Eye H&N

robbypowell's version from 2015-04-25 21:17

Protective features of eye

Question Answer
The zygoma is considered an important protective feature because of the way that it articulates (like a tripod) with what 3 bones?Frontal bone, Maxilla, Temporal bone
Innate reflexes ensure that when trauma to the face happen, they impact from the ____side, laterally (this helps protect eye by ensuring impact from angle where there is greater protection)(bones collapse outward rather than inward toward the eye)
The zygoma rotates when it breaks... so it always breaks in how many of its 3 connections?2 out of 3
Which of the zygomatic sutures is most commonly broken with head trauma?Fronto-zygomatic suture fracture (lateral trauma most common)
What bones compose the medial part of the orbital rim?Maxilla, Frontal, Lacrimal
What bone composes the LATERAL part of the orbital rim?Zygoma
What bone composes the SUPERIOR part of the orbital rim?Frontal
The walls of the orbit are very ___ relative to other cranial bonesTHIN
The rim of the orbit is very ___ compared to the walls of the orbitTHICK, (strong and structural)
What bones break during ORBITAL BLOWOUT fracture, and why is this advantageous?Bones that line the wall of orbit. (This is advantageous because the kinetic energy will not compress the eye against walls, rather will fracture THIN walls)
Rupture of the medial ORBITAL wall would lead to what space?Ethmoidal air sinuses (not nasal cavity)
What are the AIRBAGS of orbital trauma?Ethmoidal and Maxillary air sinuses (thinnest walls that will break to protect eye)
What is the CUSHION (not airbags) that protect the eye from blunt trauma?Retro-orbital Fat
What are the weakest points of skeletal orbit?Floor and Medial wall (Maxillary and Ethmoidal walls break into sinuses)
Head-on collision would cause what type of fracture (and fracture which bones)?blow-out fracture, (floor and medial wall, maxillary & ethmoidal walls into their respective air sinuses)
Lateral collision would cause what type of fracture (and fracture which bones)?Zygomatic fracture and rotation (on tripod). (most commonly at Fronto-zygomatic suture)
After a blow-out fracture, if a recovering patient experiences double vision, what is a probable cause?Extrinsic muscles caught in fracture of medial wall

components of orbit

Question Answer
Medial wallMaxilla (inferior portion) , Ethmoid, Lacrimal, Sphenoid (lesser wing)
Lateral wallZygoma & Sphenoid (greater wing)
AirbagsEthmoid and Maxillary air sinuses
CushionRetro-orbital fat
Sling that holds eye in placeSuspensory Ligament
Collagen type 1 enclosure of orbital contentsTenon's Capsule
Component of Tenon's capsule that attaches suspensory ligament to walls of orbitCheck ligament
Central Nervous system extension surrounded by meningesOptic Nerve (CN 2)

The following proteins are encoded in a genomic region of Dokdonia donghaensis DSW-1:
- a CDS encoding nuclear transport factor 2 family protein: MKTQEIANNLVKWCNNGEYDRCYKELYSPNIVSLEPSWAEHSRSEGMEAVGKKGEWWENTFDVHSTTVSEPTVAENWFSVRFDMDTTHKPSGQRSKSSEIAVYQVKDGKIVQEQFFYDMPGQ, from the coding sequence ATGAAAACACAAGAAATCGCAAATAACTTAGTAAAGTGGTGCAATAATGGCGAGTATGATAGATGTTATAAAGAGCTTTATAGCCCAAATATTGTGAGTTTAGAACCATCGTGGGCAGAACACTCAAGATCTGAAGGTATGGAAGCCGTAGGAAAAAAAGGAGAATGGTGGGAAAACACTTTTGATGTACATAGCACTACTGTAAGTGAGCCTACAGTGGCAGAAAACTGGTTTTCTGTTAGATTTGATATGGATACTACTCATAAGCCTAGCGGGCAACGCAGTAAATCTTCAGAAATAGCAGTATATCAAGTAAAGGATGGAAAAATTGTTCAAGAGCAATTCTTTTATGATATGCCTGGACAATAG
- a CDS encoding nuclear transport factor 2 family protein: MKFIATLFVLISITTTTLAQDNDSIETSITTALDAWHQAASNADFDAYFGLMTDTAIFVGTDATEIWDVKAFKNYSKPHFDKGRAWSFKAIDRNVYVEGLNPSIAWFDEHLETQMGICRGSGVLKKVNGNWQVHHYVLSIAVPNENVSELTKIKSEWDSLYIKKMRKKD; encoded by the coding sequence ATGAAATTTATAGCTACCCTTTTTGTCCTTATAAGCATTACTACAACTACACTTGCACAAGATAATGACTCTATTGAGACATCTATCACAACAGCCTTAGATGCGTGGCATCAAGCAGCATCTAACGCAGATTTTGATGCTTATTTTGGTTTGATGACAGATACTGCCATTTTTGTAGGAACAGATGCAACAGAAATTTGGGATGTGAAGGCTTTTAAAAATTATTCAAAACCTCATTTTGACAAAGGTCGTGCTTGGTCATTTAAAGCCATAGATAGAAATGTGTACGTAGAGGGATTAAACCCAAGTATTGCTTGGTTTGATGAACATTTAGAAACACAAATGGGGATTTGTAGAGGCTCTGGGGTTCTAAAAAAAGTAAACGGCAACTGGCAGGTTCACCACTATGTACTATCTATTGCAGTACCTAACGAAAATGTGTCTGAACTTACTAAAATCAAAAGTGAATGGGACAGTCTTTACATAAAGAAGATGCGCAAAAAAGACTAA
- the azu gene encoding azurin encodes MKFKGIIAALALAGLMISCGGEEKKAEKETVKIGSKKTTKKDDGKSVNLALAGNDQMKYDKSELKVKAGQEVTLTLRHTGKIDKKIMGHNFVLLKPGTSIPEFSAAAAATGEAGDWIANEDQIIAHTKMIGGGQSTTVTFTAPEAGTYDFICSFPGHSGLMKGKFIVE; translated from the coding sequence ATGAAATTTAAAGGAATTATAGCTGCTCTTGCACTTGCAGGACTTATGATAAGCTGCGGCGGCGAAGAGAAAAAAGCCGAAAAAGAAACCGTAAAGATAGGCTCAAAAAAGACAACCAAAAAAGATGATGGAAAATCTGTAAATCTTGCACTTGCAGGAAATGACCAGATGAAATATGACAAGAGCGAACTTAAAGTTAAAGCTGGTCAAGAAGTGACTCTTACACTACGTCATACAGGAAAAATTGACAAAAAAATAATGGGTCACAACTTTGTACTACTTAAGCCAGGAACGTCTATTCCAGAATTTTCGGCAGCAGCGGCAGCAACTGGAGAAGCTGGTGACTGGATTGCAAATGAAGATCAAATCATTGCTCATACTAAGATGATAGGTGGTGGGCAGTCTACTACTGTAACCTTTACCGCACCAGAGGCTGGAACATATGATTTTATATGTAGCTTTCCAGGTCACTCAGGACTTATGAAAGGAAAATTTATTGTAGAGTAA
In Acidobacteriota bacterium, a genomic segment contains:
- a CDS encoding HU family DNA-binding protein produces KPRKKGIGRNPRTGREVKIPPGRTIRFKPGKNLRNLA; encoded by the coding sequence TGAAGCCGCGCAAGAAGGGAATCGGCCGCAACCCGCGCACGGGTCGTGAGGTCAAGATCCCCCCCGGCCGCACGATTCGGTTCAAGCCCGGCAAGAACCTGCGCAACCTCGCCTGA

relation of orbit. passing through this wall would take you into what space?

Question Answer
SuperiorAnterior Cranial Fossa
InferiorMaxillary air sinus
LateralTemporal Fossa
MedialEthmoidal air sinus & Nasal Cavity
PosteriorMiddle Cranial Fossa

Components of eye

Question Answer
Outside layerSclera
What layer is the WHITE of the eye?Sclera
What is the specialized anterior part of the sclera?Cornea
Middle layerChoroid
What is the VASCULAR layer of the eye?Choroid
Anteriorly, the choroid divides into what two layers (structures)?Iris (control amount of light entering) & Ciliary muscles (control accommodation of lens)
What are the 3 INTRINSIC muscles of the eye?Ciliary muscles, Sphincter pupillae & Dilator pupillae
What is the innervation of the ciliary muscles?Parasympathetic, Oculomotor (CNIII)
What is the innervation of the Sphincter pupillae muscle?Parasympathetic, Oculomotor (CNIII)
What is the innervation of the Dilator pupillae muscle?SYMPATHETIC, Superior Cervical ganglion (T1)
What is the SYMPATHETIC effect on the eye?Dilation (see more light)
What is the PARASYMPATHETIC effect on the eye?Constriction of pupil
What is the "skeleton" of the eyelid?Tarsus
What is the inner lining of the eyelid?Conjunctiva

Extraocular muscles

Question Answer
What are the 4 Rectus muscles?Superior, Inferior, Medial & Lateral
What are the 2 Oblique muscles?Superior and Inferior
What muscle elevates the Upper eyelid?Levator Palpebrae Superioris muscle
Constriction of which muscle will make you look upward and medially?Superior Rectus muscle
Constriction of which muscle will make you look laterally (abduction)?Lateral Rectus muscle
Constriction of which muscle will make you look downward and medially?Inferior Rectus muscle
All of the Rectus muscles are innervated by CN ____ except for the ____ ____ which is innervated by CN ____CN3 (Oculomotor); Lateral Rectus; CN 6 (Abducent)
What is the origin of RECTUS muscles?Tendinous ring (Posterior wall)
What is the origin of OBLIQUE muscles?
What muscle is innervated by CN VI?Lateral Rectus muscle (Abducent nerve)
What muscle is innervated by CN IV?Superior Oblique (Trochlear nerve)
Constriction of which muscle will make you look downward and laterally?Superior Oblique muscle
The Oculomotor nerve alone cannot make you look in which direction?Laterally (two muscles capable of this are supplied by other cranial nerves)
What muscles must contract to look STRAIGHT down?Superior Oblique and Inferior Rectus muscles (lateral and medial components of each muscles action counterbalance and eye looks straight down)
Oculmotor palsy causes eye to move in which directions?DOWN and OUT
Palsy of which CN causes eye to rotate downward and laterally?Oculomotor (CN III)
The Inferior Oblique muscle is supplied by which CN?Oculomotor (CN III)
What is the only extrinsic muscle of the eye that does not originate from the Tendinous ring?Inferior Oblique muscle
What muscles must contract to look STRAIGHT up?Inferior Oblique and Superior Rectus muscles (both supplied by CN III)
What is the innervation of the Levator Palpebrae Superioris?Oculomotor (CN III) & sympathetic innervation for smooth muscle component
What extrinsic muscle of the eye has an autonomic component of its innervation?Levator Palpebrae Superioris (autonomic component is sympathetic, supplied by S. Cerv. Gang)

Nerves and Vascular components

Question Answer
The Optic nerve is surrounded by ____MENINGES
What two structure pass through the optic canal?Optic nerve & Opthalmic Artery
What foramina does the Opthalmic artery pass through?Optic canal
What foramina does the Opthalmic vein pass through?Superior Orbital Fissure
The meningeal (and subarachnoid space extension) surrounding the optic nerve is important because any increase in intracranial pressure will show asEdema of the Optic Nerve
The Superior (and smaller) branch of the Oculomotor nerve supplies which muscles?Superior Rectus & Levator Palpebrae Superioris